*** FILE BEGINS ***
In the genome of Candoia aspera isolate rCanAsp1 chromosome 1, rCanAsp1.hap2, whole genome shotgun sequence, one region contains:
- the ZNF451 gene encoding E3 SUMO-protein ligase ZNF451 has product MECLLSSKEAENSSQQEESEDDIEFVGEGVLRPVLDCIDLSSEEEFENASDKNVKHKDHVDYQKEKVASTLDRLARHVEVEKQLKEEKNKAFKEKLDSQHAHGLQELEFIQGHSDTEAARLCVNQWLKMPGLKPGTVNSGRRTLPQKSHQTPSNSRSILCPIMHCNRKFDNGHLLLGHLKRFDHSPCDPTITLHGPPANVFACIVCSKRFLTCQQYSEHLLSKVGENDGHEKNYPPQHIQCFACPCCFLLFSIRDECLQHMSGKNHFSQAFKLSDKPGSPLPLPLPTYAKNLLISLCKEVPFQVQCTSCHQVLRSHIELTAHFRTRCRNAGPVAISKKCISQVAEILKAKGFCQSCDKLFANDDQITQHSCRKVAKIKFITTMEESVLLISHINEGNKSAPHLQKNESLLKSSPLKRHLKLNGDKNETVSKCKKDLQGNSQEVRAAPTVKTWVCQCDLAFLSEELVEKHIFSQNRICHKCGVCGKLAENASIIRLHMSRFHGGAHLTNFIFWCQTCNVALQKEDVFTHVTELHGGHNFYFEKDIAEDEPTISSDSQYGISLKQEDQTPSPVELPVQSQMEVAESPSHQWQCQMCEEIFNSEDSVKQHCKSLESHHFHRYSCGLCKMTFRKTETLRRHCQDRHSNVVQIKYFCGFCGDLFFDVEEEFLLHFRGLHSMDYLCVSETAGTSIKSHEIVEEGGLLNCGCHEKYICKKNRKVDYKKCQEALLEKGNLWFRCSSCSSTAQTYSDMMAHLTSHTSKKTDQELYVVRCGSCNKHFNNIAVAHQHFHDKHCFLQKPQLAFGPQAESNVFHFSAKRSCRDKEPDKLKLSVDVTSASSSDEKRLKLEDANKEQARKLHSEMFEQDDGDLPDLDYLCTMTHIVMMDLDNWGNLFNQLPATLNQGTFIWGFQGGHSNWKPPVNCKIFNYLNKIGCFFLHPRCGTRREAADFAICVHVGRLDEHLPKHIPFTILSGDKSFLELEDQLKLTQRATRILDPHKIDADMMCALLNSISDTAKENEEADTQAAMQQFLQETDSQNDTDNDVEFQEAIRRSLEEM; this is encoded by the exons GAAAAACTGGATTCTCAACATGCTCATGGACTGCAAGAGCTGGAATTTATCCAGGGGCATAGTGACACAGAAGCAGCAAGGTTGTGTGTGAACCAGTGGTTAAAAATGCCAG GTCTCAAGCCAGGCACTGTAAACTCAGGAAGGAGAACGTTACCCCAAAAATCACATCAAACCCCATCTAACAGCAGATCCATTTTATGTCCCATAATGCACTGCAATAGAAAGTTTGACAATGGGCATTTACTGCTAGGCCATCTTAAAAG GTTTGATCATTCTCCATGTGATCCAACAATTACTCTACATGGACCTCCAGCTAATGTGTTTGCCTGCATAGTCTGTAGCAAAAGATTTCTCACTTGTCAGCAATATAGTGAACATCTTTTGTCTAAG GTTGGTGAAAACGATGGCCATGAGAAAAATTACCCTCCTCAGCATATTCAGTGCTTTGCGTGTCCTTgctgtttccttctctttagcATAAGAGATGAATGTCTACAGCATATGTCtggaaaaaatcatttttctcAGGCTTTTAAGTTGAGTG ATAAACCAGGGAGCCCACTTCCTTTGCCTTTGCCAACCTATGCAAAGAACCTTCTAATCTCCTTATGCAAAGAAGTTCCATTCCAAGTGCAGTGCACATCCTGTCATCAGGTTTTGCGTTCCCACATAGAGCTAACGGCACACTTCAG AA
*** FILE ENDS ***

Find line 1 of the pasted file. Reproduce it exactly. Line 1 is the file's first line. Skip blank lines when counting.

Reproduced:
In the genome of Candoia aspera isolate rCanAsp1 chromosome 1, rCanAsp1.hap2, whole genome shotgun sequence, one region contains: